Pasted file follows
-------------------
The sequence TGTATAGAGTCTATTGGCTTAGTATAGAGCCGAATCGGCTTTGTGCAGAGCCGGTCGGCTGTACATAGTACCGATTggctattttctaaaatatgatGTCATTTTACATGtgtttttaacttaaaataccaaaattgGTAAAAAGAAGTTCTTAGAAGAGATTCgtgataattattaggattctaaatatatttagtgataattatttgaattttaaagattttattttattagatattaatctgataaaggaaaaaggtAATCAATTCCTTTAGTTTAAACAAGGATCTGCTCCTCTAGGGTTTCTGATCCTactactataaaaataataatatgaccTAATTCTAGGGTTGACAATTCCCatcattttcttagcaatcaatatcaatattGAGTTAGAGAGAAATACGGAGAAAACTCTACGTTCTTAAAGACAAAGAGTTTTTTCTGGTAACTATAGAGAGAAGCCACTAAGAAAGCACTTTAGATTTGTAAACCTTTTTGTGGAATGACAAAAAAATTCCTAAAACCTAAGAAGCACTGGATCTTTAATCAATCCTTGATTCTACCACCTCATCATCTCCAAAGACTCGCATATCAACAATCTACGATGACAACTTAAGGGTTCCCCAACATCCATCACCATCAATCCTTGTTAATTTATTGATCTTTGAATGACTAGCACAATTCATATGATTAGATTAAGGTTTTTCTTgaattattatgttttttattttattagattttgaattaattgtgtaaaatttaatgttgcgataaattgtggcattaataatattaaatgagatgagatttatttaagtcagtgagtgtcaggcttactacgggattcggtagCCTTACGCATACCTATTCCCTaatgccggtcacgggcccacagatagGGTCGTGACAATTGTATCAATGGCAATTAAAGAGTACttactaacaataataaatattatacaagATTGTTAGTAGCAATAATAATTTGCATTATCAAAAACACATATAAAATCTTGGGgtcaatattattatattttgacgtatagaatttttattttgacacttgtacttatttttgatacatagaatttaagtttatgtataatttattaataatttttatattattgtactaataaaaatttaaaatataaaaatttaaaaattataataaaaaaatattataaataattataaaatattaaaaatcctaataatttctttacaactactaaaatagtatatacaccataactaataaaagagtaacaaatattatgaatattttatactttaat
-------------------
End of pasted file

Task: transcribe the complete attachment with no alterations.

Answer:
The sequence TGTATAGAGTCTATTGGCTTAGTATAGAGCCGAATCGGCTTTGTGCAGAGCCGGTCGGCTGTACATAGTACCGATTggctattttctaaaatatgatGTCATTTTACATGtgtttttaacttaaaataccaaaattgGTAAAAAGAAGTTCTTAGAAGAGATTCgtgataattattaggattctaaatatatttagtgataattatttgaattttaaagattttattttattagatattaatctgataaaggaaaaaggtAATCAATTCCTTTAGTTTAAACAAGGATCTGCTCCTCTAGGGTTTCTGATCCTactactataaaaataataatatgaccTAATTCTAGGGTTGACAATTCCCatcattttcttagcaatcaatatcaatattGAGTTAGAGAGAAATACGGAGAAAACTCTACGTTCTTAAAGACAAAGAGTTTTTTCTGGTAACTATAGAGAGAAGCCACTAAGAAAGCACTTTAGATTTGTAAACCTTTTTGTGGAATGACAAAAAAATTCCTAAAACCTAAGAAGCACTGGATCTTTAATCAATCCTTGATTCTACCACCTCATCATCTCCAAAGACTCGCATATCAACAATCTACGATGACAACTTAAGGGTTCCCCAACATCCATCACCATCAATCCTTGTTAATTTATTGATCTTTGAATGACTAGCACAATTCATATGATTAGATTAAGGTTTTTCTTgaattattatgttttttattttattagattttgaattaattgtgtaaaatttaatgttgcgataaattgtggcattaataatattaaatgagatgagatttatttaagtcagtgagtgtcaggcttactacgggattcggtagCCTTACGCATACCTATTCCCTaatgccggtcacgggcccacagatagGGTCGTGACAATTGTATCAATGGCAATTAAAGAGTACttactaacaataataaatattatacaagATTGTTAGTAGCAATAATAATTTGCATTATCAAAAACACATATAAAATCTTGGGgtcaatattattatattttgacgtatagaatttttattttgacacttgtacttatttttgatacatagaatttaagtttatgtataatttattaataatttttatattattgtactaataaaaatttaaaatataaaaatttaaaaattataataaaaaaatattataaataattataaaatattaaaaatcctaataatttctttacaactactaaaatagtatatacaccataactaataaaagagtaacaaatattatgaatattttatactttaat